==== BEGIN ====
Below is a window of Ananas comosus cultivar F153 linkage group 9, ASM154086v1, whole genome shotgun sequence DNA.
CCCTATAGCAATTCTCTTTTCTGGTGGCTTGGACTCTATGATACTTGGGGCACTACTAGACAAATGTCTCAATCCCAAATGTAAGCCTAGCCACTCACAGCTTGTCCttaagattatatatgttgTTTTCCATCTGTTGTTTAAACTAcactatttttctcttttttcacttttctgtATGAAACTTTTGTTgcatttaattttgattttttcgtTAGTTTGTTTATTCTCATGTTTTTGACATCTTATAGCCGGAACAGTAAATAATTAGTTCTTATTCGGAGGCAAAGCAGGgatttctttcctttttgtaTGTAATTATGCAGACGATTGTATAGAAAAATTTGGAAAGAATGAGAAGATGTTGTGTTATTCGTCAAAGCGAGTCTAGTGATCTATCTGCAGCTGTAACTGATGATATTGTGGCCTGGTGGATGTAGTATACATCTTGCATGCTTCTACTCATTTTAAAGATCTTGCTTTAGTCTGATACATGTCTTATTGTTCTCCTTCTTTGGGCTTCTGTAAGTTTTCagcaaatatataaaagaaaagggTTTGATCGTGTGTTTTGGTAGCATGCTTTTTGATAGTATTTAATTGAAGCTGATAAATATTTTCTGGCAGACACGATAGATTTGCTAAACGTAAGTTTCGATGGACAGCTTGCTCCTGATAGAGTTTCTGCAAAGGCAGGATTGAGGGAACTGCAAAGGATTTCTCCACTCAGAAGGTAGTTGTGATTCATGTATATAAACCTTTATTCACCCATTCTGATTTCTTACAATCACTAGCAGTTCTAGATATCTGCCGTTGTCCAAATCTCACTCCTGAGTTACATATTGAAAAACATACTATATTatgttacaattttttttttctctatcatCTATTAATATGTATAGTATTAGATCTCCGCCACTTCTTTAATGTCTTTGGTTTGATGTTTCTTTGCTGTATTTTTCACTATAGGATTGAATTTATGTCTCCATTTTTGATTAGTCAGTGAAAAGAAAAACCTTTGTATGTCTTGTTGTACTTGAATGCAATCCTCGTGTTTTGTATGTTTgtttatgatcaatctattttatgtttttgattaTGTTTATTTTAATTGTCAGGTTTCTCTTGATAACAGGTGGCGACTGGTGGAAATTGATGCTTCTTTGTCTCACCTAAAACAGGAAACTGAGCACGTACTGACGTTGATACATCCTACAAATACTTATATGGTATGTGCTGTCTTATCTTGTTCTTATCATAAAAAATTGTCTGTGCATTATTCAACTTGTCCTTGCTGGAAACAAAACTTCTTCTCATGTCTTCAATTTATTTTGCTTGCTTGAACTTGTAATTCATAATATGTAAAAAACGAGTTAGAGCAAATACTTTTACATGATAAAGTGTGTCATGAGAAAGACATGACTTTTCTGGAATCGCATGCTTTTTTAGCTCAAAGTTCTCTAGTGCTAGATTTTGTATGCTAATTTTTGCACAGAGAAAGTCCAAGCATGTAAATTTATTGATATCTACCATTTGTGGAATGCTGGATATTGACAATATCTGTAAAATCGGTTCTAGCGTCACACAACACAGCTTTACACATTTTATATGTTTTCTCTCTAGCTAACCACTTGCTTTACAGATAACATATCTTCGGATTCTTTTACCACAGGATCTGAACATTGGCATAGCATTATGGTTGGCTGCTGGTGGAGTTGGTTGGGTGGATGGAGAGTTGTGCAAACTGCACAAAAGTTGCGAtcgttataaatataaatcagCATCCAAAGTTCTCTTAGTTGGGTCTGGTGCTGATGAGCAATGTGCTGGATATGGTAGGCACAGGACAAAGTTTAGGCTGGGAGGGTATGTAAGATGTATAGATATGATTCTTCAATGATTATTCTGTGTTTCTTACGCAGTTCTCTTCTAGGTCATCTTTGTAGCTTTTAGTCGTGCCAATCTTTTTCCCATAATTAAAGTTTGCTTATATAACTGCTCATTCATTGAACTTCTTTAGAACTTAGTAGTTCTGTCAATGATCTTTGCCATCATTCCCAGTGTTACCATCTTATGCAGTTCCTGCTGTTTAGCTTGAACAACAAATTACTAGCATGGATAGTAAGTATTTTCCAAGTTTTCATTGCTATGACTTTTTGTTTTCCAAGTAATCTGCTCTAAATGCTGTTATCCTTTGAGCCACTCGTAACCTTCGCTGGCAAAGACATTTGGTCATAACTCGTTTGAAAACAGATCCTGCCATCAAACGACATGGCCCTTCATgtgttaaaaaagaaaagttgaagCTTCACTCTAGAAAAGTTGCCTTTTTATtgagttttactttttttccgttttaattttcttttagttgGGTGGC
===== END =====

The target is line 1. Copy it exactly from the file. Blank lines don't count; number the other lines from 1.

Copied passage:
Below is a window of Ananas comosus cultivar F153 linkage group 9, ASM154086v1, whole genome shotgun sequence DNA.